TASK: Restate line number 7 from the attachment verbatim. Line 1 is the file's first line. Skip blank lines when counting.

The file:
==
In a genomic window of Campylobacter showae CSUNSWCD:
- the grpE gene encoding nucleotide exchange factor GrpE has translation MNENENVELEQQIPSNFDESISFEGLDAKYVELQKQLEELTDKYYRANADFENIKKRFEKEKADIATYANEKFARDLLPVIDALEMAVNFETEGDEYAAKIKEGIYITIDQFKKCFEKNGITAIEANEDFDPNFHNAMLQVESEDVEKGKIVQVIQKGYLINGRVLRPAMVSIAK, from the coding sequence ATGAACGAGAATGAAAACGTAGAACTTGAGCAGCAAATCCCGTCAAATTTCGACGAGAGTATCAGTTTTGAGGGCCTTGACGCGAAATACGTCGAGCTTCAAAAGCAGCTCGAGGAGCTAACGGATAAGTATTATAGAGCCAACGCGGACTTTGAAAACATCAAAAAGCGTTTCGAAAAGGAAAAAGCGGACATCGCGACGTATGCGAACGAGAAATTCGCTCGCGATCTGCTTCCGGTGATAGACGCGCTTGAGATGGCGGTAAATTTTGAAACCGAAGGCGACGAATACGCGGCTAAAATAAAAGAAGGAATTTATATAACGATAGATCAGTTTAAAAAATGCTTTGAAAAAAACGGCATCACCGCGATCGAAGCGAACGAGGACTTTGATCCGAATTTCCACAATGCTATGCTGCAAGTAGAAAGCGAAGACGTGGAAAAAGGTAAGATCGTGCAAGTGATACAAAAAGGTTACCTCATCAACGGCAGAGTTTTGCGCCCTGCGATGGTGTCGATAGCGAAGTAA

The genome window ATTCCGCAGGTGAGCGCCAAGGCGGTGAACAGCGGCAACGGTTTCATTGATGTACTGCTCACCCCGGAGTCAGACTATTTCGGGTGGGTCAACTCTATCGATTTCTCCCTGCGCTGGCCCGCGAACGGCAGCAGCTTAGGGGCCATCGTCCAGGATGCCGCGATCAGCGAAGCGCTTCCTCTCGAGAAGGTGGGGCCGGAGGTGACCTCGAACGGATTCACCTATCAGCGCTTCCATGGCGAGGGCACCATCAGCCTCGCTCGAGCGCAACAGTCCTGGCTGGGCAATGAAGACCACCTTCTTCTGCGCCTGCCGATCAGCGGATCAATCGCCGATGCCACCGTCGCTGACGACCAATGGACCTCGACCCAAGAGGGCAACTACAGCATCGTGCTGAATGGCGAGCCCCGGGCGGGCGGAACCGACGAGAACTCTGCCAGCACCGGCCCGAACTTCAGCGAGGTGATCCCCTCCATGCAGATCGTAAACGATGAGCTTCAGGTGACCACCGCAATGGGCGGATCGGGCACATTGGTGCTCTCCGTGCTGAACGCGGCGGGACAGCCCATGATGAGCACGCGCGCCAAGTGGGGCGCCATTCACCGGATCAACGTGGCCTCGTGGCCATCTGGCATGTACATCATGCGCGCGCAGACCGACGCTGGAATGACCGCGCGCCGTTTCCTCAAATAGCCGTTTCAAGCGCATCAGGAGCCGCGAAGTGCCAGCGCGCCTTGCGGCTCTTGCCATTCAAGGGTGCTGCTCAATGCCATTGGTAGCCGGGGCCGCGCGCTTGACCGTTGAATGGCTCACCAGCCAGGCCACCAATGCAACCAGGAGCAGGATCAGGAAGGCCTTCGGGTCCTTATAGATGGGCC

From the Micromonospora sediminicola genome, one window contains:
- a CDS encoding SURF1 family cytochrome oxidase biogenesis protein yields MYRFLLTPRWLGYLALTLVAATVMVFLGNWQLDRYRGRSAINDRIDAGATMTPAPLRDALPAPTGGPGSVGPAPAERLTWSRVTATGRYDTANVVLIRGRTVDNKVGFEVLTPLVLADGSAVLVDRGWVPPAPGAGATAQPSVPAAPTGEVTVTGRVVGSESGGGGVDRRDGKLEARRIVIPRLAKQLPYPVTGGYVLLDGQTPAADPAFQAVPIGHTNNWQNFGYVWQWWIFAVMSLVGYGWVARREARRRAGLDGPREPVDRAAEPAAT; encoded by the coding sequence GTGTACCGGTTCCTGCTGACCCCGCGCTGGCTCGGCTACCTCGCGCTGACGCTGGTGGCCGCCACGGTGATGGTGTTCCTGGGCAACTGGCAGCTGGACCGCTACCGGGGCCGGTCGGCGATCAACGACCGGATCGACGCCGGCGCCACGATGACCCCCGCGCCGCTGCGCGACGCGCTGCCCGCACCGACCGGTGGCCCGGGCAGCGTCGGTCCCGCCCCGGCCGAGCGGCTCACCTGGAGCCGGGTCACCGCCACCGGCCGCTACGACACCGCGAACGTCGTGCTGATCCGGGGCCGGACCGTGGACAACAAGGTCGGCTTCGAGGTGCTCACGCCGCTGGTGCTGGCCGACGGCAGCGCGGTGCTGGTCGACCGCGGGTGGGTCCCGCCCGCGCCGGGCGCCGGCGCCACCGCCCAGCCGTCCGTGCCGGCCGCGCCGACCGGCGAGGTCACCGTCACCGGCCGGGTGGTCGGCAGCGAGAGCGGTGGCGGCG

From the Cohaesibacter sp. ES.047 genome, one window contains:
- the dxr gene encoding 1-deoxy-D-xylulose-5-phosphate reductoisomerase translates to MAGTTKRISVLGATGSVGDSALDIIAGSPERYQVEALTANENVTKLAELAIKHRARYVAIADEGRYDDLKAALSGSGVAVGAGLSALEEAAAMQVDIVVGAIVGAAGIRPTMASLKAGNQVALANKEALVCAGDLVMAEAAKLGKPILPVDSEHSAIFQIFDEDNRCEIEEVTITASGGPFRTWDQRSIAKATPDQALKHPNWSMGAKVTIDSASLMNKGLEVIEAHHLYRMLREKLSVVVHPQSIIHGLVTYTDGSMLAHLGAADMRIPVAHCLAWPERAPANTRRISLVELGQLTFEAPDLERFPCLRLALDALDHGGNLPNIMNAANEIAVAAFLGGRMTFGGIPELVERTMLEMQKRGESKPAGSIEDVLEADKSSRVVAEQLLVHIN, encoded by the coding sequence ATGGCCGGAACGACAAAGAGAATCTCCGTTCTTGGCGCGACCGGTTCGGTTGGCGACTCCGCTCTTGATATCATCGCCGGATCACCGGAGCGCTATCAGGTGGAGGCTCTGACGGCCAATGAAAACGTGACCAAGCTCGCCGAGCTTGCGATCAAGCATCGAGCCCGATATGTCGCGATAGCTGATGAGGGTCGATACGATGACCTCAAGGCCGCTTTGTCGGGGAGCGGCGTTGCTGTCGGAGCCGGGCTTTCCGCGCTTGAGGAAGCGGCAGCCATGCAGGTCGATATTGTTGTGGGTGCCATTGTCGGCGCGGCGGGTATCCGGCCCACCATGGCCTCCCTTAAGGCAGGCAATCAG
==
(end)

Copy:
- the dxr gene encoding 1-deoxy-D-xylulose-5-phosphate reductoisomerase translates to MAGTTKRISVLGATGSVGDSALDIIAGSPERYQVEALTANENVTKLAELAIKHRARYVAIADEGRYDDLKAALSGSGVAVGAGLSALEEAAAMQVDIVVGAIVGAAGIRPTMASLKAGNQVALANKEALVCAGDLVMAEAAKLGKPILPVDSEHSAIFQIFDEDNRCEIEEVTITASGGPFRTWDQRSIAKATPDQALKHPNWSMGAKVTIDSASLMNKGLEVIEAHHLYRMLREKLSVVVHPQSIIHGLVTYTDGSMLAHLGAADMRIPVAHCLAWPERAPANTRRISLVELGQLTFEAPDLERFPCLRLALDALDHGGNLPNIMNAANEIAVAAFLGGRMTFGGIPELVERTMLEMQKRGESKPAGSIEDVLEADKSSRVVAEQLLVHIN, encoded by the coding sequence ATGGCCGGAACGACAAAGAGAATCTCCGTTCTTGGCGCGACCGGTTCGGTTGGCGACTCCGCTCTTGATATCATCGCCGGATCACCGGAGCGCTATCAGGTGGAGGCTCTGACGGCCAATGAAAACGTGACCAAGCTCGCCGAGCTTGCGATCAAGCATCGAGCCCGATATGTCGCGATAGCTGATGAGGGTCGATACGATGACCTCAAGGCCGCTTTGTCGGGGAGCGGCGTTGCTGTCGGAGCCGGGCTTTCCGCGCTTGAGGAAGCGGCAGCCATGCAGGTCGATATTGTTGTGGGTGCCATTGTCGGCGCGGCGGGTATCCGGCCCACCATGGCCTCCCTTAAGGCAGGCAATCAG